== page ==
Tell your doctor if you are pregnant or plan to become pregnant. Do not take the combination of nebivolol and valsartan if you are pregnant. If you become pregnant while you are taking nebivolol and valsartan, stop taking nebivolol and valsartan and call your doctor immediately. Nebivolol and valsartan may cause death or serious injury to the fetus when taken in the last 6 months of pregnancy.
Why is this medication prescribed?
Nebivolol and valsartan is used in adults alone or in combination with other medications to treat high blood pressure. Nebivolol is in a class of medications called beta blockers. It works by relaxing blood vessels and slowing heart rate to improve blood flow and decrease blood pressure. Valsartan is in a class of medications called angiotensin II receptor antagonists. It works by blocking the action of certain natural substances that tighten the blood vessels, allowing the blood to flow more smoothly.
High blood pressure is a common condition and when not treated, can cause damage to the brain, heart, blood vessels, kidneys and other parts of the body. Damage to these organs may cause heart disease, a heart attack, heart failure, stroke, kidney failure, loss of vision, and other problems. In addition to taking medication, making lifestyle changes will also help to control your blood pressure. These changes include eating a diet that is low in fat and salt, maintaining a healthy weight, exercising at least 30 minutes most days, not smoking, and using alcohol in moderation.
How should this medicine be used?
Nebivolol and valsartan comes as a tablet to take by mouth. It is usually taken with or without food once a day. Take nebivolol and valsartan at around the same time every day. Follow the directions on your prescription label carefully, and ask your doctor or pharmacist to explain any part you do not understand. Take nebivolol and valsartan exactly as directed. Do not take more or less of it or take it more often than prescribed by your doctor.
Nebivolol and valsartan controls high blood pressure but does not cure it. It may take 2 to 4 weeks before the full benefit of nebivolol and valsartan is seen in blood pressure readings. Continue to take nebivolol and valsartan even if you feel well. Do not stop taking nebivolol and valsartan without talking to your doctor. If you suddenly stop taking nebivolol and valsartan it may cause angina (chest pain), heart attack, or irregular heartbeat. Your doctor will probably decrease your dose gradually over 1 to 2 weeks. Your doctor will watch you carefully and will probably tell you to avoid physical activity during this time.
Ask your pharmacist or doctor for a copy of the manufacturer's information for the patient.
Other uses for this medicine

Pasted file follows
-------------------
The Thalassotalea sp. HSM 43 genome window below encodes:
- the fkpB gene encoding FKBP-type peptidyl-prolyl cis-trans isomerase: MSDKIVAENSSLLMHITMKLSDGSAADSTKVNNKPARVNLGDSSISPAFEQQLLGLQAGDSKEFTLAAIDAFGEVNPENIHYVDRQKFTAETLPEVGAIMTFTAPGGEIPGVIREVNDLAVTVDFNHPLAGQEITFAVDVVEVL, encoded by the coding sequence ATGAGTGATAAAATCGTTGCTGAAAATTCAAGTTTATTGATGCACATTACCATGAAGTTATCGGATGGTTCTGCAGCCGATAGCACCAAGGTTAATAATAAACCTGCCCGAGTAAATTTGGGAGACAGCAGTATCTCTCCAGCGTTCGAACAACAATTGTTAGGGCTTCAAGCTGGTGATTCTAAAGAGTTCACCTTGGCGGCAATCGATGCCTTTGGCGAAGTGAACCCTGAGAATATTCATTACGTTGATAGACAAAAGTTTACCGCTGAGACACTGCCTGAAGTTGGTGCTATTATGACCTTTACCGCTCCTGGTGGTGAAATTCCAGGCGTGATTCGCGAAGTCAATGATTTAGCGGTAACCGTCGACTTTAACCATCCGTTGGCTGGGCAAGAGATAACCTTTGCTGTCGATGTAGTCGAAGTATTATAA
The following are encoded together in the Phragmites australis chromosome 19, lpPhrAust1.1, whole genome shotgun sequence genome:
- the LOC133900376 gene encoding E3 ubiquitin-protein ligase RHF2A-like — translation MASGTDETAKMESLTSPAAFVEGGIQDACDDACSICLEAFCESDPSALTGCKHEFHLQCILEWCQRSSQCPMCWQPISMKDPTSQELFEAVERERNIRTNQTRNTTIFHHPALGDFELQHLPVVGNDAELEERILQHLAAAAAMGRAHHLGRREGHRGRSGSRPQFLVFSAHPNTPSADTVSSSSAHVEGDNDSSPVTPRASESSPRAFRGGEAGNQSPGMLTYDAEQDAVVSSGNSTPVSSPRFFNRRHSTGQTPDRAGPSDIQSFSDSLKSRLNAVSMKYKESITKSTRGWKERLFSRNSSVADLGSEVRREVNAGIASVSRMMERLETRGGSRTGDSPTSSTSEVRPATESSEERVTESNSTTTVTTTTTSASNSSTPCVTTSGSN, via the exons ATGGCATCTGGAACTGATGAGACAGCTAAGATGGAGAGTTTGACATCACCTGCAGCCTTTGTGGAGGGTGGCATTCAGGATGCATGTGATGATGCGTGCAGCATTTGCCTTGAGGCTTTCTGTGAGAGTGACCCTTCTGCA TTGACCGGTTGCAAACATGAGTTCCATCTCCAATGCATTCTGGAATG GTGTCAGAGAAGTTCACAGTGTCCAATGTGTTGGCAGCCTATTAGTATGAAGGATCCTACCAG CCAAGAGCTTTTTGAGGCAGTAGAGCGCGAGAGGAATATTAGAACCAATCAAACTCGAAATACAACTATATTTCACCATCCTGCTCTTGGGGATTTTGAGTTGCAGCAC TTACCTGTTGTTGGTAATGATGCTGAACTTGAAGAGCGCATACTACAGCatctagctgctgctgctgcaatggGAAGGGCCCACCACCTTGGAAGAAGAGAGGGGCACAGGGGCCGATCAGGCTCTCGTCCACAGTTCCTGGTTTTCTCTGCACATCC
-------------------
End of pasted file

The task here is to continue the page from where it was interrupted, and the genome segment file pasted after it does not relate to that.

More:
This medication may be prescribed for other uses; ask your doctor or pharmacist for more information.
What special precautions should I follow?
Before taking nebivolol and valsartan,
- tell your doctor and pharmacist if you are allergic to nebivolol (Bystolic), valsartan (Diovan, in Diovan HCT, in Exforge, others), any other medications, or any of the ingredients in nebivolol and valsartan tablets. Ask your pharmacist for a list of the ingredients.
- Some medications should not be taken with nebivolol and valsartan. Make sure you have discussed any medications you are currently taking or plan to take before starting nebivolol and valsartan with your doctor and pharmacist. Before starting, stopping, or changing any medications while taking nebivolol and valsartan, please get the advice of your doctor or pharmacist.
- tell your doctor and pharmacist what other prescription and nonprescription medications, vitamins, nutritional supplements, and herbal products you are taking or plan to take. Your doctor may need to change the doses of your medications or monitor you carefully for side effects.
- The following nonprescription or herbal products may interact with nebivolol and valsartan: nonsteroidal anti-inflammatory drugs (NSAIDs) such as ibuprofen (Advil, Motrin, others) and naproxen (Aleve, Naprosyn, others). Be sure to let your doctor and pharmacist know that you are taking this medication before you start taking nebivolol and valsartan. Do not start this medication while taking nebivolol and valsartan without discussing with your healthcare provider.
- tell your doctor if you have a slow or irregular heart rate, heart failure, or liver disease. Your doctor may tell you not to take nebivolol and valsartan.
- tell your doctor if you have or have ever had asthma or other lung diseases, diabetes, hyperthyroidism (an overactive thyroid gland), problems with blood circulation, pheochromocytoma (a tumor that develops on a gland near the kidneys and may cause high blood pressure and fast heart rate), high levels of potassium in your blood, low blood pressure, or heart or kidney disease. Also tell your doctor if you have ever had a serious allergic reaction to a food or any other substance.
- if you are having surgery, including dental surgery, tell the doctor or dentist that you are taking nebivolol and valsartan.
- tell your doctor if you are breastfeeding. Do not breastfeed during your treatment with nebivolol and valsartan.